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The Gig of Participatory Democracy



The Gig of Participatory Democracy

  • 12/08/20
  • Judge David Langham

The New York Times published an opinion column recently in which the author took issue with the passage of proposition 22 in the recent California election. The title Other States Should Worry About What Happened in California, suggests criticism of the election process there. Quoting from Berkeley professor and former secretary of labor Robert Reich (“Prop 22 is great for employers, but it’s a huge loss for workers”), the article leaves the distinct impression of an opinion that the sadly uninformed voters were simply bamboozled. The participatory democracy in action is lamented rather than celebrated.

The article makes no mention of similar recent participatory democracy actions in places like Mississippi (decriminalization of marijuana) and Florida (drastic increase in minimum wage from $8.56 to $15.00, +75%, over five years). Certainly, the potential exists that these other examples were excluded from the author’s analysis because the particular focus is proposition 22. However, it seems a notable distinction that some participatory democracy is at least implied endorsed (through lack of criticism), while the other is criticized (“relentless and often disingenuous ads”; “hewed to their business interests”; “undermined due democratic process”).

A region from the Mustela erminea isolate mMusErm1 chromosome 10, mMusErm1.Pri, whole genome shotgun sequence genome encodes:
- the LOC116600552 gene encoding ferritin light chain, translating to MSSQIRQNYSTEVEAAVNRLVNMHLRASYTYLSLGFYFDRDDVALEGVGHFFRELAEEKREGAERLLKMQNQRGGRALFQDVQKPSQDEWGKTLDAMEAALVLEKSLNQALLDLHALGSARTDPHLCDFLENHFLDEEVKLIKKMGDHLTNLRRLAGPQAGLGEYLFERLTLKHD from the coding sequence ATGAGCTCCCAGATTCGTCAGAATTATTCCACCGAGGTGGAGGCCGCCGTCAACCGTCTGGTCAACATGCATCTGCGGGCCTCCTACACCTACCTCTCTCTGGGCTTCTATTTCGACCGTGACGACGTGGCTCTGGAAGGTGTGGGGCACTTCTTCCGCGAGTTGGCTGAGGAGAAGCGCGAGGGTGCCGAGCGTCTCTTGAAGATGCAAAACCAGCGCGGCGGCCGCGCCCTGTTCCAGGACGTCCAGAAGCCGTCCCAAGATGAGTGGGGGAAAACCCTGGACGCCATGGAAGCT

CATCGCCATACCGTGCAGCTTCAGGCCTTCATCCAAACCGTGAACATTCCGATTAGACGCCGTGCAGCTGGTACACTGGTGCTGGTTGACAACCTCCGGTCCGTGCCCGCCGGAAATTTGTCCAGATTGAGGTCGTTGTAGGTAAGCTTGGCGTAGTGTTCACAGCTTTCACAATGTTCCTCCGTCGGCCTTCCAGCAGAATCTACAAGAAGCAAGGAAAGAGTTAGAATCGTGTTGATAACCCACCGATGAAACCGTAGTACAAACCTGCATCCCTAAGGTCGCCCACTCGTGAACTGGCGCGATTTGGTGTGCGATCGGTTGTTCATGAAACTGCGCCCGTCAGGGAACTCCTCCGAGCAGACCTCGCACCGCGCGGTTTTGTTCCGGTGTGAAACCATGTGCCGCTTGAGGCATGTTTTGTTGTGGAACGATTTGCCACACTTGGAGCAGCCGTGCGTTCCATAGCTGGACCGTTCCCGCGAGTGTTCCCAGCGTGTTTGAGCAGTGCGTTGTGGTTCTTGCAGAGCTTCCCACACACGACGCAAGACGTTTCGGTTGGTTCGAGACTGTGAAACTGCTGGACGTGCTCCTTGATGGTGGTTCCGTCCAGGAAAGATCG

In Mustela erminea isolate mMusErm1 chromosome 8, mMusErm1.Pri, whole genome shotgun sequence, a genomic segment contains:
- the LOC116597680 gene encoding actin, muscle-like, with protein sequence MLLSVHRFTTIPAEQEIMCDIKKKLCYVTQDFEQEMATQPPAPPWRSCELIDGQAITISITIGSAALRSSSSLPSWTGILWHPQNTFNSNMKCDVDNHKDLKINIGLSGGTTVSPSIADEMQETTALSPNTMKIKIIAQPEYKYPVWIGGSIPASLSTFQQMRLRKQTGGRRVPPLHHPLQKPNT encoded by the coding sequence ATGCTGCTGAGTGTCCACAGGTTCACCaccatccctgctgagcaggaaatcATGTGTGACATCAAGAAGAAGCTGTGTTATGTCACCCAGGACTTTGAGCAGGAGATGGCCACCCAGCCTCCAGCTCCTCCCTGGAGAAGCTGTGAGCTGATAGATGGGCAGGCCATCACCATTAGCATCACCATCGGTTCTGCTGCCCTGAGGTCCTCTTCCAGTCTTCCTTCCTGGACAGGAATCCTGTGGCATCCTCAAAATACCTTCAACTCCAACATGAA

Some might argue that participatory democracy is itself “democratic process,” and question how the process could undermine the process of effectuating the process of democracy?

Similarly, others warned of the impacts of the voter’s choice: Ask not for Whom the Bell Tolls. That harbinger of independent contractor harm notes that “an unprecedented $200 million corporate campaign (ultimately financed by venture capitalists)” and questions “How much corporate money would it take” to promote similar legal distinctions elsewhere. The focus is upon the impacts of tort liability (an injured being limited to the relief available from the tortfeasor or her/his insurance instead of from others like an employer). The author concedes that the law of principal and agent has long effected that outcome. There nonetheless seems to be disappointment that voters would choose to classify drivers as independent contractors rather than employees.

In a general sense, some lament the participatory paradigm because the specific selected language in such voter initiatives is perhaps singularly focused (“hewed to their business interests”), and not subjected to a give and take, a lively debate. Instead, they seem to suggest that the language is drafted from a singular perspective, and the voters reject or embrace the whole of that language, while perhaps focused upon some small segment thereof. There is concern that voters perhaps lack appreciation of the nuance.